Hong Kong’s Arts Scene
By Charlotte Flach - 5 minute read
Hong Kong is quickly becoming Asia Pacific’s go-to art hub, with its street art, world-class museums and a host of festivals.
Why choose Hong Kong for art?
Over the past decade, Hong Kong has evolved into one of the biggest art scenes in the world. Its flagship events include the annual Art Basel and Art Central, while cultural hubs such as H Queens, Tai Kwun and PMQ are becoming popular intersections between art, food and lifestyle.
Museums and galleries
Dotted among Hong Kong’s high-rises, a plethora of museums capture remnants of ancient Chinese dynasties and the contemporary works of rising local artists.
The Hong Kong Museum of Art on the Tsim Sha Tsui waterfront showcases local creativity as well as China’s long cultural legacy. Its collection includes antiquities dating back to the Neolithic period, and works by seminal artists such as Wu Guanzhong, who is widely recognised as the founder of Modern Chinese paintings.
Meanwhile, the Hong Kong Cultural Centre sets the stage for music, dance and theatrical performances. The Cultural Centre is home to the Hong Kong Philharmonic Orchestra and Hong Kong Ballet.
Even some of Hong Kong’s hotels are packed full of creativity. The Muse at Jordan’s Hotel Stage dedicates a space to both local and international artists, and Tung Nam Lou Art Hotel in Yau Ma Tei has artistic elements integrated into its interior design.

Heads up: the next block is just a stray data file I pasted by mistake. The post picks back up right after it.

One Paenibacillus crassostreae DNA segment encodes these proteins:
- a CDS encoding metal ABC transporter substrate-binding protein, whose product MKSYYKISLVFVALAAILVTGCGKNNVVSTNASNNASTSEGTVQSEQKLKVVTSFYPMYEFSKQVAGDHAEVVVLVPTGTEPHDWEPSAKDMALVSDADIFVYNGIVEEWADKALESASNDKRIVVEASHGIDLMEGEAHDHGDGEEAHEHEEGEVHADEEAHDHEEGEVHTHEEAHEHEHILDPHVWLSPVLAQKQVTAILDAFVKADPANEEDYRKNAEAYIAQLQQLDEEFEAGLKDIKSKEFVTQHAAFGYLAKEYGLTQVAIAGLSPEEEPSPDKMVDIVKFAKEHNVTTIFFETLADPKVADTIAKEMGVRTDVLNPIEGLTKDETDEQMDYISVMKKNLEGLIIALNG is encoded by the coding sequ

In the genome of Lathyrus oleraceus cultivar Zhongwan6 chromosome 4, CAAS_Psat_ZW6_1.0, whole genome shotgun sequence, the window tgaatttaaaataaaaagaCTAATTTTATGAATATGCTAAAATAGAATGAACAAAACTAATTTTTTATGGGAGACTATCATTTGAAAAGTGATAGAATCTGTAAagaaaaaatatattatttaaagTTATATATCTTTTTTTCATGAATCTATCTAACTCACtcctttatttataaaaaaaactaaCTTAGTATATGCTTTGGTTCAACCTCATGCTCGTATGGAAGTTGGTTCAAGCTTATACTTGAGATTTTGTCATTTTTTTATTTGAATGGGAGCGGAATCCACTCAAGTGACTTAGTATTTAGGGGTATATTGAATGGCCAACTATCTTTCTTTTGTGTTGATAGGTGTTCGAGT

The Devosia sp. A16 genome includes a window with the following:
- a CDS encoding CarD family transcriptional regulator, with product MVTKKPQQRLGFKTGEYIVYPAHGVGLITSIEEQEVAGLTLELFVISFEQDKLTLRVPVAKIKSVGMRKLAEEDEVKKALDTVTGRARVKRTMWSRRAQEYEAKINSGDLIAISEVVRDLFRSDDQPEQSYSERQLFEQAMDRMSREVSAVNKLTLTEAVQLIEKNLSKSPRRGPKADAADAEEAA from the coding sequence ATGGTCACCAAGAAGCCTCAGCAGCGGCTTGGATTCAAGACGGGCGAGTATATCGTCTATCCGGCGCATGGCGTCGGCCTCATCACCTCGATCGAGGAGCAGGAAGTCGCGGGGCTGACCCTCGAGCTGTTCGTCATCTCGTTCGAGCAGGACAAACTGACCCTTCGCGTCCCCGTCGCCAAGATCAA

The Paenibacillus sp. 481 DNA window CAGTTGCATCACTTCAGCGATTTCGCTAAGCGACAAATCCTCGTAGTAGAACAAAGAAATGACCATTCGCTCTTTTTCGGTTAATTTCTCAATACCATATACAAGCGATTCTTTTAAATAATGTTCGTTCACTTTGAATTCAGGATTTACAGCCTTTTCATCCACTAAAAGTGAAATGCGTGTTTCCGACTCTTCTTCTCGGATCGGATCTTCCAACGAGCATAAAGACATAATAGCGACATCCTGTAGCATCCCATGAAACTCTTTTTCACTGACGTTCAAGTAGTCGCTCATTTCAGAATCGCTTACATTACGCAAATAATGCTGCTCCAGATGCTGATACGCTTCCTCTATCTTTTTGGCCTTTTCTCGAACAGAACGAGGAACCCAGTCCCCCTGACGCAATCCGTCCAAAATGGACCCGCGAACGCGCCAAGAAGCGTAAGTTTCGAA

A popular street art hotspot is Sai Ying Pun’s ARTLANE, where local and international creatives have turned the building walls of Ki Ling Lane and Chung Ching Street into multicoloured works of art.
For the best holiday snaps, head to 46 Graham Street / 48 Hollywood Road, probably the most photographed street art in the city. Visitors will find local graffiti artist Alex Croft’s colourful mural depicting the iconic tong lau tenement buildings.
Recommend the annual HKWALLS Festival, which celebrates art as the city’s lifeblood, where artists come together to take over a different neighbourhood every year to create new public works of art.
Neon signs are also recognised as an art form in the city. Hotspots for seeing how neon signs are shaping the art scene can be found at Temple Street Market, Tung Choi Street in Mong Kok and Lockhart Road in Wan Chai.
There are cultural hubs aplenty throughout the city. Tai Kwun, the former Central Police Station compound, blends contemporary art and heritage with a full programme of events, plus shopping and dining venues onsite.
Fashion, design studios, pop-ups and restaurants abound at PMQ, home to over 100 young entrepreneurs. Visitors can take in art, buy luxury goods, join a cooking class and sample sake, all under one roof.
At the intersection of the historical Pottinger Street and the bustling Queen’s Road Central, the award-winning H Queen’s building presides over the cultural heart of the city. Non-traditional exhibition spaces join dining concepts in this art and lifestyle hub.